Posted by Victoria on July 30, 1998 at 15:07:59:
Wes Studi has given us a superb characterization of Magua as the Warrior's Warrior. When he emerges from the shadow behind Webb, looking like a bird of prey doesn't it send a chill down your spine?
The thousand, or more, year old conflict between the English and the French has been transported across the Atlantic and now engulfs a new continent, igniting internecine conflicts between traditional rivals and upsetting the balance of power between the native peoples. Magua has been wrenched from all he holds dear and hardened at the hands of the Mohawk, the most dreaded tribe in the north east. As an adult male captive he would have endured the most painful of trials and the test of torture before impressing his captors with his own fearlessness and ability to withstand pain before they would have adopted him as their blood brother.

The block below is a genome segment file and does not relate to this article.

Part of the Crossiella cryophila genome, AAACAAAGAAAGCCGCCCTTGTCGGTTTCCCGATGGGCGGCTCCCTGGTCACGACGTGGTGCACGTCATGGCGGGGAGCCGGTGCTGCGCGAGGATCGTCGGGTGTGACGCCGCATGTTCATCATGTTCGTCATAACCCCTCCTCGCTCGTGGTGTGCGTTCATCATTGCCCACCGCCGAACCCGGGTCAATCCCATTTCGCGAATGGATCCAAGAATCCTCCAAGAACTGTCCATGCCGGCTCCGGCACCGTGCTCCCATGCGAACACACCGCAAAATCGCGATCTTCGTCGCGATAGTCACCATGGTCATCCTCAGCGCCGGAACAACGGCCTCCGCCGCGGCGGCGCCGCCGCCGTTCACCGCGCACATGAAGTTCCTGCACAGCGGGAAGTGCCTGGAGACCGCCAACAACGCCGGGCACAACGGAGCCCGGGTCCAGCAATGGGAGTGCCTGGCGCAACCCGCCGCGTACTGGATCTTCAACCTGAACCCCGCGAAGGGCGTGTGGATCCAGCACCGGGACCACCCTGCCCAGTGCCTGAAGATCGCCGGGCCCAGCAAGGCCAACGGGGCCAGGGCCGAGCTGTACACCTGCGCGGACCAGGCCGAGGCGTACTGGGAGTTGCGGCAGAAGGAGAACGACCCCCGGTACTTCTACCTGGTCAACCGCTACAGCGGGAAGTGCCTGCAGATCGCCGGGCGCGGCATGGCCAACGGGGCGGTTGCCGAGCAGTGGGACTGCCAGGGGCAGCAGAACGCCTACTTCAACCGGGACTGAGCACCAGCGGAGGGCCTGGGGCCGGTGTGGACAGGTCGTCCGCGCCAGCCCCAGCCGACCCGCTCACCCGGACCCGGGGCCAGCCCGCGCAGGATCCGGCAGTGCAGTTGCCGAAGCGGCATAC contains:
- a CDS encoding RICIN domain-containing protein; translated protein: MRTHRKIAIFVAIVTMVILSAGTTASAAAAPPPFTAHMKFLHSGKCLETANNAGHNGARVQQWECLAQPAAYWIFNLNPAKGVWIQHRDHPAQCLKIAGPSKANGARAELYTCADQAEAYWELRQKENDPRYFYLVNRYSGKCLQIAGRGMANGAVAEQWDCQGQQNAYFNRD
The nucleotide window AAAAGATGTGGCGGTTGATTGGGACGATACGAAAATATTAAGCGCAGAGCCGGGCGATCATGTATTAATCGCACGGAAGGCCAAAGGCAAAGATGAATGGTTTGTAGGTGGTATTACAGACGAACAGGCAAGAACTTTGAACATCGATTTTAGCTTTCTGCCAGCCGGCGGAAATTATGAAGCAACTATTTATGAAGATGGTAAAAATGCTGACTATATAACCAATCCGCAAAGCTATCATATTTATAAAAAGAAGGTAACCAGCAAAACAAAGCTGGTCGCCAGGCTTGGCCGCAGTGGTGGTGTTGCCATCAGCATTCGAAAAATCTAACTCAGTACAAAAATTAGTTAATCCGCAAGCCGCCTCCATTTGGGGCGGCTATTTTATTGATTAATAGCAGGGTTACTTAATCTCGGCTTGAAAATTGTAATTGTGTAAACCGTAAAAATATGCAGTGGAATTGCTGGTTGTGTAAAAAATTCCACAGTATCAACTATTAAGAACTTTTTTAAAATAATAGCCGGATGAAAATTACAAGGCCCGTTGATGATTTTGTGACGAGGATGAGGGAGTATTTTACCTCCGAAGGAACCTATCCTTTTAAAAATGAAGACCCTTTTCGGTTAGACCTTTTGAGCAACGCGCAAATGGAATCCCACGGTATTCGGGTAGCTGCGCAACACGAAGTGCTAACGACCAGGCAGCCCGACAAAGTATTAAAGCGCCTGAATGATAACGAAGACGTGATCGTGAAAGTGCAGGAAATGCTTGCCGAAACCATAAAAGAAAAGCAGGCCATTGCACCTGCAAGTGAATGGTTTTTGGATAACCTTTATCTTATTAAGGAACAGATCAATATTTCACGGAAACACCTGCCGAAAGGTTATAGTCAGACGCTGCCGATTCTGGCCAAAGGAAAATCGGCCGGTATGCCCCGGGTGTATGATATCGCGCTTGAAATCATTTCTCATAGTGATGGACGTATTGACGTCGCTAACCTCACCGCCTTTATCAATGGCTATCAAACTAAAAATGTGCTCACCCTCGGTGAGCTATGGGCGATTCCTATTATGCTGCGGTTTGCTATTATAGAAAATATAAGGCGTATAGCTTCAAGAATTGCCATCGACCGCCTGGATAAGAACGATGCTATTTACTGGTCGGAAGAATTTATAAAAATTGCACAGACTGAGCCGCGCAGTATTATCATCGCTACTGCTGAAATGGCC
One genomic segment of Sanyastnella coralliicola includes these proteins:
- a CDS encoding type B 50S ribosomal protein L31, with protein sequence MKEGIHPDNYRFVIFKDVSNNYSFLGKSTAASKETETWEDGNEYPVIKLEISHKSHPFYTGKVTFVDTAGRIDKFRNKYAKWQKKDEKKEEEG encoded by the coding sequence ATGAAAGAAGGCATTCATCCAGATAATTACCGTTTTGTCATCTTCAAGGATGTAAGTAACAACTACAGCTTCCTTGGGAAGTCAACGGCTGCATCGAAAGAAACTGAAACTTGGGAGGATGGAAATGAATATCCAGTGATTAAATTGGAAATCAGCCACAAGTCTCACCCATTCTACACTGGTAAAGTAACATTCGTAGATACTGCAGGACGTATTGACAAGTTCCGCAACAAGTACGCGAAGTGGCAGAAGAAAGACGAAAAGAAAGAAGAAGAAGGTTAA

Magua has survived these experiences, hardened his heart and taken to the War Road. He has lain in wait for his revenge, manoevering into position and laying a well conceived trap for the man he holds responsible for his own capture and his family's demise. The strange little Frenchman, Montcalm, has sung the war song to those tribes alienated and disenfranchised by the Mohawk who have been goaded by the Grey Hair, thereby conveniently giving Magua the opportunity and the means by which to exact his repayment of kind for kind. He will at last be able to eat the heart of his sworn enemy, and so absorb his strength and courage to feed his own. At the Huron village his words are twisted by Hawkeye, who has other reasons for trying to sway the audience, when he announces to all that he would fight fire with fire, even if he has to use the backhanded methods imported by the Francais or Yengeese who steal his lands and swindle his people. He will fight any way he can, or will die trying. As a warrior we could expect no less.
Post a Followup